Now, when I want to make something, I just sit down and make it. Back in the day, if there were four guys in the band, we’d be sitting there waiting for the drummer to show up but he’d be late (and this was before cellphones, so you just had to sit there and wonder “Think he got killed in a car crash?”). When the drummer showed up, the bass player would have to get going, he had work in an hour. The singer wouldn’t show up sometimes for years. You’d just sit there and wait and wait and wait. And when everyone was finally in a room together, you’d show the missing person a new song the three of you had come up with while they were ‘on their way for a decade’ and they’d say, “I don’t like that at all.” You’d just sit there, looking at each other, hating each other. Then you’d go get high instead of playing, because ‘fuck this.’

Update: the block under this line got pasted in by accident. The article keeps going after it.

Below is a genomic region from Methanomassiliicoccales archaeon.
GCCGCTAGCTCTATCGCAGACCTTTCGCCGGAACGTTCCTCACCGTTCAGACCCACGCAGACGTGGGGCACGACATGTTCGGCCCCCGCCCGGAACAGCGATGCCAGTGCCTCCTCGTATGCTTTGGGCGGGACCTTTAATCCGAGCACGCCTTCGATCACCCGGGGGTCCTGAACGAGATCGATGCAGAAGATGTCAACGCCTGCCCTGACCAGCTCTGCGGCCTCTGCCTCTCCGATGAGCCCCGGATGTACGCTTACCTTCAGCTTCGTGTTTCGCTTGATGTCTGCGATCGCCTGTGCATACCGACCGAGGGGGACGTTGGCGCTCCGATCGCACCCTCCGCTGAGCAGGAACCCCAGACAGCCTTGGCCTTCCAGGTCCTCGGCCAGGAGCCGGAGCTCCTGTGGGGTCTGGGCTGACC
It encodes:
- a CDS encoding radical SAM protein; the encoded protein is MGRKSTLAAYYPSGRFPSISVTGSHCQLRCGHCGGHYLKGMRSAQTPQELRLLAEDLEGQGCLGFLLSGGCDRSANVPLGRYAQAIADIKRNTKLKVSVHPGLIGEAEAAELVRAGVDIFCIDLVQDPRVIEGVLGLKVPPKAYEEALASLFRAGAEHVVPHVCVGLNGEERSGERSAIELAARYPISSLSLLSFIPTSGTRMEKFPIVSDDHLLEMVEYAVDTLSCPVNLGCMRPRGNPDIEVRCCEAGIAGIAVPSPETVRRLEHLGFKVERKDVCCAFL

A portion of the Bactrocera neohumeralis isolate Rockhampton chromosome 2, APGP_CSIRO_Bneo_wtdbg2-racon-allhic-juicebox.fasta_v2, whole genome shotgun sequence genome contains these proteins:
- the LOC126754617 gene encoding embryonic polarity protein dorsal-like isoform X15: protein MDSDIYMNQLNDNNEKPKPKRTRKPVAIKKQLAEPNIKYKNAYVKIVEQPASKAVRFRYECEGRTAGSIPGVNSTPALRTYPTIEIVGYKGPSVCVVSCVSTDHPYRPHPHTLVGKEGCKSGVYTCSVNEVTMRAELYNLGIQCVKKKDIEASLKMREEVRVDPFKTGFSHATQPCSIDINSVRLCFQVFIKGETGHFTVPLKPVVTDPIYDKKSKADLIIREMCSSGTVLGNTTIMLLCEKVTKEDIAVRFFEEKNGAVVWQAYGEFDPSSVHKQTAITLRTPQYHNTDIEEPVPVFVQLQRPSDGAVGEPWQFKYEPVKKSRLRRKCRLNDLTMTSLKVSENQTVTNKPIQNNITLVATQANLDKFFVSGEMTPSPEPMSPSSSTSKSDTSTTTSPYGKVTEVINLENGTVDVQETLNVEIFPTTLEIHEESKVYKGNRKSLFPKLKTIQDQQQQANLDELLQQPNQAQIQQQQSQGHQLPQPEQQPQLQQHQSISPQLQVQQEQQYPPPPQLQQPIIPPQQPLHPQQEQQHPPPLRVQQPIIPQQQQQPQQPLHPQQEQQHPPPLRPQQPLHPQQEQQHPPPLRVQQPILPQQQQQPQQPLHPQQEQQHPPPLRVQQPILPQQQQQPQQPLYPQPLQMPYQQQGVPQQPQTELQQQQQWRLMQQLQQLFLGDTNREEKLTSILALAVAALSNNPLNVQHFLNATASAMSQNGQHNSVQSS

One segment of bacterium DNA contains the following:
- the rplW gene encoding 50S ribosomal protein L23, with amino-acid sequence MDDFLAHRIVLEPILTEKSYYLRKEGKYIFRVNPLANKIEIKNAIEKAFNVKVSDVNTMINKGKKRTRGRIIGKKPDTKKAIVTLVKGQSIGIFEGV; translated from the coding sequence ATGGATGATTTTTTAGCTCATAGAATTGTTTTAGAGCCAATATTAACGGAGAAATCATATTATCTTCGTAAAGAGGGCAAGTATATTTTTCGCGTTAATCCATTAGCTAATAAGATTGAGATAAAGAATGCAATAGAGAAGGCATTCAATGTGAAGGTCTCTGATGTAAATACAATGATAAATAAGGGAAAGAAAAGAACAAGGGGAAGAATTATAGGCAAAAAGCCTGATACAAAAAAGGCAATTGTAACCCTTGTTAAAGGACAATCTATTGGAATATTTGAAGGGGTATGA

Promotion: 

Promoting stuff you make sucks. It’s a disgusting feeling. When my second novel, F250 came out, I didn’t really feel like doing a zillion things to promote it. I put some links on Twitter, I wrote about the novel a little bit on my blog, mentioned the book a few times on facebook. That’s kinda lame for something I worked on for a long time, put all my effort into … but at least it was JUST me sucking at promoting the novel, it’s not a group effort at sucking.